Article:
During the writing of this article, Meredith A. Barrett was a Robert Wood Johnson Foundation Health and Society Scholar at the Center for Health and Community, University of California, San Francisco, and University of California, Berkeley. She thanks the program for its financial support and the faculty and scholars for their intellectual support. Dr. Barrett also thanks Leyla Erk McCurdy, MPhil, Senior Director at the National Environmental Education Foundation, for her valuable feedback in review of the manuscript. Ms. McCurdy did not receive financial compensation for her contributions. No funder or sponsor participated in the design and writing of this article; collection, management, analysis, and interpretation of the data; or preparation, review, or approval of the manuscript. The authors declare no competing financial interests.

Author Information

Corresponding Author: Meredith A. Barrett, PhD, Propeller Health, 965 Mission St, San Francisco, CA 94103. Telephone: 919-699-7000.
Author Affiliations: Daphne Miller, University of California San Francisco, San Francisco, California; Howard Frumkin, University of Washington School of Public Health, Seattle, Washington.


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  2. Wang YC, McPherson K, Marsh T, Gortmaker SL, Brown M. Health and economic burden of the projected obesity trends in the USA and the UK. Lancet 2011;378(9793):815–25. CrossRefExternal Web Site Icon PubMedExternal Web Site Icon
  3. Haskell WL, Blair SN, Hill JO. Physical activity: health outcomes, and importance for public health policy. Prev Med 2009;49(4):280–2. CrossRefExternal Web Site IconPubMedExternal Web Site Icon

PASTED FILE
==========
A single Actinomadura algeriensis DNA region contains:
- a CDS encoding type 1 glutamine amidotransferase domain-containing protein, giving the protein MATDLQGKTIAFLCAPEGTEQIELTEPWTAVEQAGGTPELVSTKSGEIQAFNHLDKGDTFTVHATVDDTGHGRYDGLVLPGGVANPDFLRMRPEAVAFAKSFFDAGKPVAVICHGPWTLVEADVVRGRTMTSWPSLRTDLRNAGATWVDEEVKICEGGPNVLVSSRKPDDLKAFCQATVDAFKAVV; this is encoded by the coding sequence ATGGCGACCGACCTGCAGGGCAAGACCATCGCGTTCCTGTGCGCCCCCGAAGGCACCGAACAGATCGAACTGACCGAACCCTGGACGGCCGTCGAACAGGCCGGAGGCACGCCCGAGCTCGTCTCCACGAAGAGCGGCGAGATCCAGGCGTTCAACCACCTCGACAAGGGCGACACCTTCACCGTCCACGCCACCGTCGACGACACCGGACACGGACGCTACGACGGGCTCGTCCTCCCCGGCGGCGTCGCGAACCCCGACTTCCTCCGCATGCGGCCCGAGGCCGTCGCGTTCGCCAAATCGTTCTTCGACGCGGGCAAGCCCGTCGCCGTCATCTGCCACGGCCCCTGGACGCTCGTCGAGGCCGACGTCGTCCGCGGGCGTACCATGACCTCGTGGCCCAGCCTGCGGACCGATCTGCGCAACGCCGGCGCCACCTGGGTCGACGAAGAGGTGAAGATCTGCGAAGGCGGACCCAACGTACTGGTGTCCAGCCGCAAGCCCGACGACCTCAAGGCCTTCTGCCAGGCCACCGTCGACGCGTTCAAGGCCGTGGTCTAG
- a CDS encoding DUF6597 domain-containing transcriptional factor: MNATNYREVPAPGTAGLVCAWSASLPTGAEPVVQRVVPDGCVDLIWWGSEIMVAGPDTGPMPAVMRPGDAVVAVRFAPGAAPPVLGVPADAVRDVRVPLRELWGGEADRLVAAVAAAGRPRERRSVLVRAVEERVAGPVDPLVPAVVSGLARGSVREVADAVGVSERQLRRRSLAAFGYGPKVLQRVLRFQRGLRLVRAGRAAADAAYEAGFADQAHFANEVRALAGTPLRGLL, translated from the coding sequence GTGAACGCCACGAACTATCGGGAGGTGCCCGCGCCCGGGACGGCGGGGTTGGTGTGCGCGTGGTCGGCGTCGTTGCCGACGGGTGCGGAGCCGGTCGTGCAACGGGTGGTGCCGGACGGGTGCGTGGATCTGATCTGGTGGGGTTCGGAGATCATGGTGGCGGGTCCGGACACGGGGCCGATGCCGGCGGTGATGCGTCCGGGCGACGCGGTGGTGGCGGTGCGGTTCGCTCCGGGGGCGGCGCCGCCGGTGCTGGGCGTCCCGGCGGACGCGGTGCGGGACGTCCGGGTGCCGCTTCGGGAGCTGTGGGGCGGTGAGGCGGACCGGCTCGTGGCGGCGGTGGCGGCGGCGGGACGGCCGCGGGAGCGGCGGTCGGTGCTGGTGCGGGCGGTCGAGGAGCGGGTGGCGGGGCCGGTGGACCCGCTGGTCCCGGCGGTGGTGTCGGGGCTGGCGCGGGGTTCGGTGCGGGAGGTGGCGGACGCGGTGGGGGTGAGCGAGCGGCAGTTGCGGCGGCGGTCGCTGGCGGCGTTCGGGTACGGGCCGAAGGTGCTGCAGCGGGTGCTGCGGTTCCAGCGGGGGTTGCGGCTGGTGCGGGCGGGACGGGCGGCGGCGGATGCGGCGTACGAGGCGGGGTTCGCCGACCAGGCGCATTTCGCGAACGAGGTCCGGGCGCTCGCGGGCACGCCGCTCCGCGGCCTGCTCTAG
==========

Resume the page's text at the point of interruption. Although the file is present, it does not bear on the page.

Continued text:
4. Hartig T, Mitchell R, de Vries S, Frumkin H. Nature and health. Annu Rev Public Health 2014;35:21.1–21.22. Epub 2014 Jan 2.
  5. Olmsted FL. Public parks and the enlargement of towns. Cambridge (MA): American Social Science Association; 1870.
  6. Thompson Coon J, Boddy K, Stein K, Whear R, Barton J, Depledge MH. Does participating in physical activity in outdoor natural environments have a greater effect on physical and mental wellbeing than physical activity indoors? A systematic review. Environ Sci Technol 2011;45(5):1761–72.CrossRefExternal Web Site Icon PubMedExternal Web Site Icon
  7. Mitchell R, Popham F. Effect of exposure to natural environment on health inequalities: an observational population study. Lancet 2008;372(9650):1655–60. CrossRefExternal Web Site Icon PubMedExternal Web Site Icon
  8. Physical Activity for a Healthy Weight: Atlanta (GA): Centers for Disease Control and Prevention; 2011. Accessed January 5, 2014.
  9. Blanck HM, Allen D, Bashir Z, Gordon N, Goodman A, Merriam D, et al. Let’s go to the park today: the role of parks in obesity prevention and improving the public’s health. Child Obes 2012;8(5):423–8. PubMedExternal Web Site Icon
  10. Annual visitation summary report (1979 - 2012). Washington (DC): National Park Service; 2013. Accessed January 8, 2014.
  11. Walls M. Parks and recreation in the United States: local park systems. Washington (DC): Resources for the Future; 2009. Accessed January 7, 2014.
  12. National Recreation and Park Association. Parks and recreation in underserved areas: a public health perspective. Ashburn (VA): National Recreation and Parks Association; Accessed December 28, 2013.
  13. Gordon-Larsen P, Nelson MC, Page P, Popkin BM. Inequality in the built environment underlies key health disparities in physical activity and obesity. Pediatrics 2006;117(2):417–24. CrossRefExternal Web Site Icon PubMedExternal Web Site Icon
  14. Health Leads. Better health: one connection at a time. Boston (MA): Health Leads; 2014. Accessed February 9, 2014.

Return to your place in the textAppendix: Supplemental Bibliography

This file is available for download Microsoft Word file as a Microsoft Word document [DOC – 44 KB].